Monkgate Health Centre continues to fulfil its role as a Health Centre today. In addition, it has, since 1974 fulfilled the role of HQ of NHS Community Services With changes in the NHS ongoing in 1999, and the establishment of Primary Care Groups (eventually to become Primary Care Trusts), health centres and clinics will be managed by these new bodies in the future, alongside a range of primary care and GP services.

Other Finding Aids

A typescript finding aid, to file level, is available for consultation in the searchroom of the Borthwick Institute.

Archivist's Note

2015-07-24

Conditions Governing Use

A reprographics service is available to researchers subject to the access restrictions outlined above. Copying will not be undertaken if there is any risk of damage to the document. Copies are supplied in accordance with the Borthwick Institute for Archives' terms and conditions for the supply of copies, and under provisions of any relevant copyright legislation. Permission to reproduce images of documents in the custody of the Borthwick Institute must be sought.

Accruals

Further accruals are not expected.

Related Material

For related material held by the Borthwick Institute, see the archives of North Yorkshire Area Health Authority (1974-82), York Health District (1974-82), York Health Authority (1982-92) and York Health Services NHS Trust (1992-). At present much of the Community Services material is unlisted, please contact the Institute for more information regarding access. A photograph of Monkgate Health Centre can also be found in York Medical Officer of Health's printed annual report, 1969.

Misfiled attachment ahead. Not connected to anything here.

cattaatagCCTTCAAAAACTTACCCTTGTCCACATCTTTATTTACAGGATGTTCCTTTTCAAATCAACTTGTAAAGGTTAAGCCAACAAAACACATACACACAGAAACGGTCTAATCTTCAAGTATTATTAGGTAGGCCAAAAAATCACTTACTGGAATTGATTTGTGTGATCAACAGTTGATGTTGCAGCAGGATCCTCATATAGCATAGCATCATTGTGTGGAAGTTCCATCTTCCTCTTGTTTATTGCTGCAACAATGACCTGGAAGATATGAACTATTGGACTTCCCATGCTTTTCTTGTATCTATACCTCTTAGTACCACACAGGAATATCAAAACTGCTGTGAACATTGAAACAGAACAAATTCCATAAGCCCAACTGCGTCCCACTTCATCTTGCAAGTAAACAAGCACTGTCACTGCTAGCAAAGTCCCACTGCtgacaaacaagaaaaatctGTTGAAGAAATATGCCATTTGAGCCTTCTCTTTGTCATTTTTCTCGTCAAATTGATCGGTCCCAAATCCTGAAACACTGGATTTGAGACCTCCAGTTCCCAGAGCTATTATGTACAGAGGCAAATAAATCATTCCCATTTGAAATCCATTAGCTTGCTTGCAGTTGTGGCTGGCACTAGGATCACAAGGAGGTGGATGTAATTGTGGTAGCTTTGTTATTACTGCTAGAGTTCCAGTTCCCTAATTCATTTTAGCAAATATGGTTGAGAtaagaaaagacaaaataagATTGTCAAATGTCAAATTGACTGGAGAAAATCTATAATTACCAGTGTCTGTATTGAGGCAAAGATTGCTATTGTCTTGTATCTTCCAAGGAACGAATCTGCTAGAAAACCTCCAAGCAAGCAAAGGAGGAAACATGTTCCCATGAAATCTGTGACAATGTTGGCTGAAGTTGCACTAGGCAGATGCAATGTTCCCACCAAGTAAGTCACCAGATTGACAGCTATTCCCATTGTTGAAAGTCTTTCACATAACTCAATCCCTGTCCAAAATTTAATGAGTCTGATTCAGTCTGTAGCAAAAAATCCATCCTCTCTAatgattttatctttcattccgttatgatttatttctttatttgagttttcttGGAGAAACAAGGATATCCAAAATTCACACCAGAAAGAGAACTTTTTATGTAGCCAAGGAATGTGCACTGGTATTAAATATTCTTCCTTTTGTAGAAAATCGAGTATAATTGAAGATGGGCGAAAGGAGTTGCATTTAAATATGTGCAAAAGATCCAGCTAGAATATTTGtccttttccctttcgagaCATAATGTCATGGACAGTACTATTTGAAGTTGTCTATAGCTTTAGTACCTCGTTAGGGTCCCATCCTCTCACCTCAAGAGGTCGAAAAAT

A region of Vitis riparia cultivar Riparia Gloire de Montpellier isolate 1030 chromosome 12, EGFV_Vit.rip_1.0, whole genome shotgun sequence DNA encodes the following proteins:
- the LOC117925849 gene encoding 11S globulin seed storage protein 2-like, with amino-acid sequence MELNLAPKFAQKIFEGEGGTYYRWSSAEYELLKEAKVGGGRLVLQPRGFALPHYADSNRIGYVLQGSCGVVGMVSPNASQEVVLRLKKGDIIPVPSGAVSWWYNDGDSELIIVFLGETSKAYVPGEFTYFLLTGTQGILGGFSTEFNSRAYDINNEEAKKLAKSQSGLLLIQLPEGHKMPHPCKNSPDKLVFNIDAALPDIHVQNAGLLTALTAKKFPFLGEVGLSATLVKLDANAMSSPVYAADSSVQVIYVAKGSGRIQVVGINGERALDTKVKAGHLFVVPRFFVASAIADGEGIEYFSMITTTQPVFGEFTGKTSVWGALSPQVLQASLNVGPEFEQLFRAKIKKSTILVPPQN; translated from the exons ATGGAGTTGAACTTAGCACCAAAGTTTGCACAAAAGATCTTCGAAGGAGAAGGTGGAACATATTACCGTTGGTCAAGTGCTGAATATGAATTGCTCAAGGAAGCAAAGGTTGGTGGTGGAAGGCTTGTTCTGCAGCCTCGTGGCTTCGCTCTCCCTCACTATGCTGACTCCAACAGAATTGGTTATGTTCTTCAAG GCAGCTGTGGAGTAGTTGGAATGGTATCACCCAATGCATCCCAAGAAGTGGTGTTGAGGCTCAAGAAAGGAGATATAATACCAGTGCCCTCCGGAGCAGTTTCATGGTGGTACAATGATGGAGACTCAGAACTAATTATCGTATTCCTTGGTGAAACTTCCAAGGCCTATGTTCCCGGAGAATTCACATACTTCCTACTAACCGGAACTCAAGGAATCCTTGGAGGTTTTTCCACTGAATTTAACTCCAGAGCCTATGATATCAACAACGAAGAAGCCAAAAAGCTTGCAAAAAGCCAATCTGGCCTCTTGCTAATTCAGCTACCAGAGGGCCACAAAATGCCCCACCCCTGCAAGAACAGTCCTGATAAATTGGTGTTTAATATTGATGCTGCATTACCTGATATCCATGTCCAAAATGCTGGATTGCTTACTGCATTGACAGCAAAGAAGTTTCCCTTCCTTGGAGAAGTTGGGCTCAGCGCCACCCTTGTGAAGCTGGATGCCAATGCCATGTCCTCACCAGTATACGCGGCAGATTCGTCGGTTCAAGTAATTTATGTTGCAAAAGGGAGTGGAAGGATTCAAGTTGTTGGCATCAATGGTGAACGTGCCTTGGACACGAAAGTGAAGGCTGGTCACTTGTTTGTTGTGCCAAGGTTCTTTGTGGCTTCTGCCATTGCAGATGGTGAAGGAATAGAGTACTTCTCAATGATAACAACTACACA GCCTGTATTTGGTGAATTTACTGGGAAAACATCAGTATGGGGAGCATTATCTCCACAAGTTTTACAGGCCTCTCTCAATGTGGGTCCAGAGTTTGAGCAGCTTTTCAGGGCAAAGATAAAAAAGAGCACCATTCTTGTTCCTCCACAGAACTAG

Additionally, material relating to the Health Centre, and its context within public health and community services for the pre 1974 period can be found in the records of York City Health Department at York Explore, and in the printed annual reports of the York Medical Officer of Health to 1972 (available at the Borthwick Institute, and also at York Explore and at York Explore Reference Library).

Additional Information

Published

GB 193